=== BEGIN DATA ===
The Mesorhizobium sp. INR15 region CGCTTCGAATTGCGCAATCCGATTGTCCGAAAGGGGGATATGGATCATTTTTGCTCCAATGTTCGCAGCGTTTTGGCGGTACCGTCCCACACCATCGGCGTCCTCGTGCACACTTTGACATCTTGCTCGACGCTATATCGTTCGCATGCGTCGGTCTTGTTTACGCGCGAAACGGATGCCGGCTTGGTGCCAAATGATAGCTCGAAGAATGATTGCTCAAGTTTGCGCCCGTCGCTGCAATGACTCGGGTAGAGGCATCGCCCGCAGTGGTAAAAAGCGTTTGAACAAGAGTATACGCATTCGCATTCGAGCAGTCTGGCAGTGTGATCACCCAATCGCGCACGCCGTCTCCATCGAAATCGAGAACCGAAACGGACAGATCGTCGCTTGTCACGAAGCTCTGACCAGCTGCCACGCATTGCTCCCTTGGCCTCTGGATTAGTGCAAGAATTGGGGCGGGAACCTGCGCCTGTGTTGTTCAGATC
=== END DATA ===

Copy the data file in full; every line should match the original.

The Mesorhizobium sp. INR15 region CGCTTCGAATTGCGCAATCCGATTGTCCGAAAGGGGGATATGGATCATTTTTGCTCCAATGTTCGCAGCGTTTTGGCGGTACCGTCCCACACCATCGGCGTCCTCGTGCACACTTTGACATCTTGCTCGACGCTATATCGTTCGCATGCGTCGGTCTTGTTTACGCGCGAAACGGATGCCGGCTTGGTGCCAAATGATAGCTCGAAGAATGATTGCTCAAGTTTGCGCCCGTCGCTGCAATGACTCGGGTAGAGGCATCGCCCGCAGTGGTAAAAAGCGTTTGAACAAGAGTATACGCATTCGCATTCGAGCAGTCTGGCAGTGTGATCACCCAATCGCGCACGCCGTCTCCATCGAAATCGAGAACCGAAACGGACAGATCGTCGCTTGTCACGAAGCTCTGACCAGCTGCCACGCATTGCTCCCTTGGCCTCTGGATTAGTGCAAGAATTGGGGCGGGAACCTGCGCCTGTGTTGTTCAGATC